NEW YORK (
) -- Brian Moynihan spent most of his career in mergers and acquisitions.
Today, as CEO of
Bank of America
(BAC - Get Report)
, he is in relatively unfamiliar territory as he figures out how to generate organic growth at a too-big-to-fail bank.
"I spent most of my career consolidating this industry. It could never happen again," Moynihan said at a
Wall Street Journal
breakfast event in New York Wednesday. "Companies like us who made acquisitions now have to think of organic growth for decades."
Bank of America is still paying dearly for its 2008 acquisition of Countrywide, which stuck the bank with legal losses that have now exceeded $40 billion.
And in the new regulatory regime, growing through acquisitions is not even an option for the biggest banks. Regulators do not want to see big banks getting any bigger.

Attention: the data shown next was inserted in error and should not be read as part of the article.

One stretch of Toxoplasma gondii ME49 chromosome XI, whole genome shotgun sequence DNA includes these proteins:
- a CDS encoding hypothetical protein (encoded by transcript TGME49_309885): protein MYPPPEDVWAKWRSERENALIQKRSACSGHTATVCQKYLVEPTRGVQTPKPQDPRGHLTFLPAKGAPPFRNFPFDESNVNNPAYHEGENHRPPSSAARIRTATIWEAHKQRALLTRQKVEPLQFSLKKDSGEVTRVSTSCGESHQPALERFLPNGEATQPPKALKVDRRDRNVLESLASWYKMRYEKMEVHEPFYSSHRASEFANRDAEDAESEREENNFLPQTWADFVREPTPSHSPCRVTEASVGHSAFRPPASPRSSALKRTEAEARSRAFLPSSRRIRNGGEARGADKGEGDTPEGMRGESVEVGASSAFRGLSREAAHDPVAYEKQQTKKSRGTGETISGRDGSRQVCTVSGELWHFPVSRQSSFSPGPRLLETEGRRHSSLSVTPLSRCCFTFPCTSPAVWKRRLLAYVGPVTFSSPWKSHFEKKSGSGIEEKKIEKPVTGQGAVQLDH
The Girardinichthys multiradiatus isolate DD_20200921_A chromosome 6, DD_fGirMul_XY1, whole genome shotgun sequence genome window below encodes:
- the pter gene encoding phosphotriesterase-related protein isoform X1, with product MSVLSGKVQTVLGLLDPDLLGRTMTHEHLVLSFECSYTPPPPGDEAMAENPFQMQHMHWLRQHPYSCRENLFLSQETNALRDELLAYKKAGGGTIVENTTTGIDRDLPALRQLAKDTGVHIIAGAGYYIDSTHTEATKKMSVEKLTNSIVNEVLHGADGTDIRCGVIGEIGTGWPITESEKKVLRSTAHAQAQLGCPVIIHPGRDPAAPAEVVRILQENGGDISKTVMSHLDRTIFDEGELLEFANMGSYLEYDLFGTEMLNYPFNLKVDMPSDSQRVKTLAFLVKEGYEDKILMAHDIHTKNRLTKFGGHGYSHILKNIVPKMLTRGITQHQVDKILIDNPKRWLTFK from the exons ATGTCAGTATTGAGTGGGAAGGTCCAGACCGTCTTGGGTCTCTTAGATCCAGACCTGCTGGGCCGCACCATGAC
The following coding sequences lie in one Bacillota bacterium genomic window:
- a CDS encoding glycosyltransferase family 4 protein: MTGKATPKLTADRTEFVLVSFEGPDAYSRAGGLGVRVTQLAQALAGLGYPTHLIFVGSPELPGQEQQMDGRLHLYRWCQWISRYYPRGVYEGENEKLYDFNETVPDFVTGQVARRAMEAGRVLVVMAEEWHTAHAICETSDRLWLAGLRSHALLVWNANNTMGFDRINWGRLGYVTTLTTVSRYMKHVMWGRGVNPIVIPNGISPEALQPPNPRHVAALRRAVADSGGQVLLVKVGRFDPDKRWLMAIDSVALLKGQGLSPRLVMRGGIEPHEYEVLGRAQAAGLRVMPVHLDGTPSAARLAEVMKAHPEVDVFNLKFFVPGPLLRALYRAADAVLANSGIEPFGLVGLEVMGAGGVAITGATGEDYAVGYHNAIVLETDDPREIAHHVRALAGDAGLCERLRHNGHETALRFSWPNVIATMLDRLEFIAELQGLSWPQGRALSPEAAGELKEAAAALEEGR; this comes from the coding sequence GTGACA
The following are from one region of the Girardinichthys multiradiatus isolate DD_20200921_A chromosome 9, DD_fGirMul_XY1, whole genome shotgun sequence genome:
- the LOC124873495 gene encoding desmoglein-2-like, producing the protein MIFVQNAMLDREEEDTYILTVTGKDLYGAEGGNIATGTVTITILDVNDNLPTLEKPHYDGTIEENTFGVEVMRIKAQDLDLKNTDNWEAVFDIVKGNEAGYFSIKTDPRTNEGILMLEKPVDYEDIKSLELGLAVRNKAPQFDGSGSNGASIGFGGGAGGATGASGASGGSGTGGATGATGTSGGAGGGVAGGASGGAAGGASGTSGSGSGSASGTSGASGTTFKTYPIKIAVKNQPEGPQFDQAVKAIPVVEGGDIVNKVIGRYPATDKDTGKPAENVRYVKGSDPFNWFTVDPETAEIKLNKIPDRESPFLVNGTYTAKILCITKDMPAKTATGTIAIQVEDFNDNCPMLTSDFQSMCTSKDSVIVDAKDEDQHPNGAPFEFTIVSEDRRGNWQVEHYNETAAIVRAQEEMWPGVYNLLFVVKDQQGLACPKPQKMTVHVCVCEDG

Which is fine as far as Moynihan is concerned. "We don't need to be bigger to serve our clients," he said. He also sees plenty of potential for organic growth even without growing the balance sheet. "We need to get rid of $40 billion in home equity loans and replace them. We can grow with just that."
Revenue growth has largely eluded big banks in recent years as low interest rates chipped away at the spreads earned in their lending business. Fee income has also been volatile.
Banks have instead been focused on trimming costs, with Bank of America leading the way with its
cost-savings initiative Project BAC
. Bank of America eliminated 31,000 full-time jobs, or just under 11% of its workforce, between the second quarter of 2011 and the second quarter of 2013.
Generating revenue growth is also challenging at a time when the bank is still fighting off a mountain of lawsuits.
Bank of America has been focused on settling lawsuits wherever possible and moving on, but the bank said in a recent filing that it could see legal losses exceed reserves by more than $5 billion.
(JPM - Get Report)
, which now finds itself in the same position of defending itself against a litany of lawsuits, is merely toeing the line of Bank of America in settling cases to resolve the legal uncertainty.